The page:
Groovy Uncle’s new record is full of marketing opportunities for the right copywriter: ‘Would you like A Clip Round the Ear?’ being chief among them.
It’s a phrase that immediately recalls a bygone era of casual violence exacted in retaliation for minor juvenile misdemeanours (ah, those were the days!), which fits perfectly with the nostalgic sound and feel of Glenn Prangnell, Suzi Chunk et al’s latest outing.
Groovy Uncle has long been an outlet for Prangnell’s love affair with sounds of the sixties. But here, there is almost as much in the lyrics as there is in the music to draw you back to the past. It should come as no surprise; the album was born out – partially at least – from conversations Prangnell had with his parents about their memories of growing up.
And so we get songs like the album opener, ‘Mrs Saywell Says’, ruminating on the mental decline of a primary school teacher, and ‘Oil and Colour Man’, featuring the glorious nonsensical vocals of Hand of Stab’s James Worse, painting the portrait of a creepy door-to-door salesman (“Poor old Stan, the oil and colour man/he hasn’t had the pleasure of you yet”).
And, though there’s little to set other songs in a particular time and place, the album’s other character based songs seem to remember some time gone by as well.
Maybe it’s just because ‘Our Gary’s No Fool’ shares such a thematic similarity with The Kinks’ – and later The Jams’ – ‘David Watts’ that we can infer this historical difference. Then again, it’s very unlikely Ray Davies would have ever dreamed of coming out with a potty mouth lyric like “While the other’s knuckle down/Gary’s writing fuck all down” when describing his particular schoolboy prodigy.
‘Invisible Man’ recalls past times too – not least through the melancholic lyrical references to The Beatles’ ‘Eleanor Rigby’ (“to the wedding no one goes/where they’re heading no one knows”). It’s full of small town what-would-the-neighbours-think claustrophobia, describing – in the most veiled of terms – a girl getting pregnant and fearing the consequences.
But this is an album of two halves – or, more accurately, one-third and two-thirds. While ‘Gary…’, ‘Mrs Saywell…’, Invisible Man’ and ‘Oil and Colour Man’ give detailed sketches of fascinating characters, the remainder of the album reflects more traditional lyrical constructs.
On the face of it the remaining songs – the bulk of the album – are standard ballads, torch songs and similar poppy ephemera. ‘I Thought it was about Time’, complete with a vocal performance from Suzi Chunk that gives Minnie Ripperton a run for her money, is a confession of love (“It’s taken me forever so I hope you listen” – a theme recalled later in ‘Things I’ve Been Meaning to Say’.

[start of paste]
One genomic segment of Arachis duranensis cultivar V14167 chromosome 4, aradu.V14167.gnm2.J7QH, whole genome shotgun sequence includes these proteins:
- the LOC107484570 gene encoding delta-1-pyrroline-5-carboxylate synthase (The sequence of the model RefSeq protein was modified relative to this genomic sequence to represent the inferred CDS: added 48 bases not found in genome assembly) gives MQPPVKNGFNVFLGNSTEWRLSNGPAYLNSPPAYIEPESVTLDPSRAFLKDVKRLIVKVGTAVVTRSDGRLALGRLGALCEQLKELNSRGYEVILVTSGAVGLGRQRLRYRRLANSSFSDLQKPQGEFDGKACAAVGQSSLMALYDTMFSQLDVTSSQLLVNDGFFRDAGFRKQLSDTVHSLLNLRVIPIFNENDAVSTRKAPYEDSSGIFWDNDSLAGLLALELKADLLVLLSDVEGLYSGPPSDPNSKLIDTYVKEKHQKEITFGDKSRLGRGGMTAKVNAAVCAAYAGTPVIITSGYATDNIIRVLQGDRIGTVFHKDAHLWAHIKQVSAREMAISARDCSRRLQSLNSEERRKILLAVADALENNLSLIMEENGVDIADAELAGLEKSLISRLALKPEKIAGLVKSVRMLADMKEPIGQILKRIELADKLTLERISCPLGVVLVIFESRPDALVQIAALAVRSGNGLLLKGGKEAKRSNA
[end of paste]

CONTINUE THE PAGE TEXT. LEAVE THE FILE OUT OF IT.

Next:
A few songs later, Chunk channels her inner Dusty with ‘I Really Wouldn’t Know How’, narrating the life of a perpetual pessimistic procrastinator (“When I spy the end in sights/I never know where to begin”). This bookending theme reappears in ‘The Scheme of Things’ (“Your reminded me how we reached the end but we missed the start”), raking over the ashes of a dead relationship.
Then, in ‘Now Your Pain is Over’ (a potentially dangerous choice of title for the album’s final song), dead relationships spark observations like ‘grief is a tireless wretch/as old as it is new’.
What stands out from this musical gallimaufry is a common theme of undesired circumstance; the old John Lennon line about life happening to you while you’re busy making other plans. Mrs Saywell’s decline is the result of a series of unfortunate life events; the unnamed girl in ‘Invisible Man’ finds her life turned upside down upon falling pregnant.
Elsewhere, the ebb and flow of life and love leaves characters from songs bemused and confused when things don’t work out the way they thought they would.
The powerlessness prompts lines in the suitably Lennon-ish ‘Above my Station’ about how:
It’s not as if we chose our fate
Life just simply happens
We are, it seems, somebody’s means
to someone else’s end.
There are hints of a desire to take action, chiefly on ‘The Moon and Back’ (mercifully not a cover of a Savage Garden tune). Amid a glorious fug of dirty, dirty funk, Chunk snarls and swaggers with lines about how those “with an axe to grind…don’t need to thank me this time”. The song is a rare example of assertion (to the point of mindless bravado) – of championing underdogs and undermining champs.
But ‘The Moon and Back’ is the exception that proves the rule. The more common sentiment is what we find in ‘Got Up and Gone’, released as a single last year: “enthusiasm has malfunctioned/normality has rusted and blown”.
Despite the bombast of the brass and the explosion of energy, it’s a relentlessly glum assessment of a situation that permeates the album in various ways.
It’s almost like the universe has conspired to give us all a collective clip round the ear…
Find out more about Groovy Uncle and a whole splendid array of other Medway bands and artists in my book, Do It Yourself: a History of Music in Medway.